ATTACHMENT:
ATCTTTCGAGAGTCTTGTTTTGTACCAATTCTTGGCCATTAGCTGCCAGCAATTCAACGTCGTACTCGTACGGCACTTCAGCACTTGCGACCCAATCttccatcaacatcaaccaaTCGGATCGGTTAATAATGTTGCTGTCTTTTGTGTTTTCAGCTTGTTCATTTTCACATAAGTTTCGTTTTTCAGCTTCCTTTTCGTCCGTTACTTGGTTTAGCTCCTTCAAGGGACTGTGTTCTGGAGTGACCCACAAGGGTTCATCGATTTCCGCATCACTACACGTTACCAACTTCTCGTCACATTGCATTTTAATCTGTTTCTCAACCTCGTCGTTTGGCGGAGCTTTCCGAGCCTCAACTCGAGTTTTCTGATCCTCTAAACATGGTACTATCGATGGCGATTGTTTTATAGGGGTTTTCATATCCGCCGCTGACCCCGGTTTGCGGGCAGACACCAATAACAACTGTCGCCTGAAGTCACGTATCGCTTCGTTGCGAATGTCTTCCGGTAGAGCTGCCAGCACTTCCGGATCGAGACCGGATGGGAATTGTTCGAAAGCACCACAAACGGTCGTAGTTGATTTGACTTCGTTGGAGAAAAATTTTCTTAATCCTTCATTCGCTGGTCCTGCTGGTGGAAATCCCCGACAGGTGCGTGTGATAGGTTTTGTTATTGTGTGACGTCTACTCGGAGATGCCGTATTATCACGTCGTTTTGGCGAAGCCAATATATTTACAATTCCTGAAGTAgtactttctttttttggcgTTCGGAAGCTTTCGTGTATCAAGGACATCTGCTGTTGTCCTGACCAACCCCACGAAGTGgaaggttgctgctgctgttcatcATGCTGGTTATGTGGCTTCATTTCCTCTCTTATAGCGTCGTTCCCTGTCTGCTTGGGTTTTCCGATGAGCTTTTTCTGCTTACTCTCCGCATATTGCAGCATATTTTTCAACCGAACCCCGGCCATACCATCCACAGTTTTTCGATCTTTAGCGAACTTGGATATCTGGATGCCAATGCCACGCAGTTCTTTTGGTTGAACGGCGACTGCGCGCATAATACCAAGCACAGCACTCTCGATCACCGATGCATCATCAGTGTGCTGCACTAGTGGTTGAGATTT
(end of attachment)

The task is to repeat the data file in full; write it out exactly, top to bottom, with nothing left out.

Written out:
ATCTTTCGAGAGTCTTGTTTTGTACCAATTCTTGGCCATTAGCTGCCAGCAATTCAACGTCGTACTCGTACGGCACTTCAGCACTTGCGACCCAATCttccatcaacatcaaccaaTCGGATCGGTTAATAATGTTGCTGTCTTTTGTGTTTTCAGCTTGTTCATTTTCACATAAGTTTCGTTTTTCAGCTTCCTTTTCGTCCGTTACTTGGTTTAGCTCCTTCAAGGGACTGTGTTCTGGAGTGACCCACAAGGGTTCATCGATTTCCGCATCACTACACGTTACCAACTTCTCGTCACATTGCATTTTAATCTGTTTCTCAACCTCGTCGTTTGGCGGAGCTTTCCGAGCCTCAACTCGAGTTTTCTGATCCTCTAAACATGGTACTATCGATGGCGATTGTTTTATAGGGGTTTTCATATCCGCCGCTGACCCCGGTTTGCGGGCAGACACCAATAACAACTGTCGCCTGAAGTCACGTATCGCTTCGTTGCGAATGTCTTCCGGTAGAGCTGCCAGCACTTCCGGATCGAGACCGGATGGGAATTGTTCGAAAGCACCACAAACGGTCGTAGTTGATTTGACTTCGTTGGAGAAAAATTTTCTTAATCCTTCATTCGCTGGTCCTGCTGGTGGAAATCCCCGACAGGTGCGTGTGATAGGTTTTGTTATTGTGTGACGTCTACTCGGAGATGCCGTATTATCACGTCGTTTTGGCGAAGCCAATATATTTACAATTCCTGAAGTAgtactttctttttttggcgTTCGGAAGCTTTCGTGTATCAAGGACATCTGCTGTTGTCCTGACCAACCCCACGAAGTGgaaggttgctgctgctgttcatcATGCTGGTTATGTGGCTTCATTTCCTCTCTTATAGCGTCGTTCCCTGTCTGCTTGGGTTTTCCGATGAGCTTTTTCTGCTTACTCTCCGCATATTGCAGCATATTTTTCAACCGAACCCCGGCCATACCATCCACAGTTTTTCGATCTTTAGCGAACTTGGATATCTGGATGCCAATGCCACGCAGTTCTTTTGGTTGAACGGCGACTGCGCGCATAATACCAAGCACAGCACTCTCGATCACCGATGCATCATCAGTGTGCTGCACTAGTGGTTGAGATTT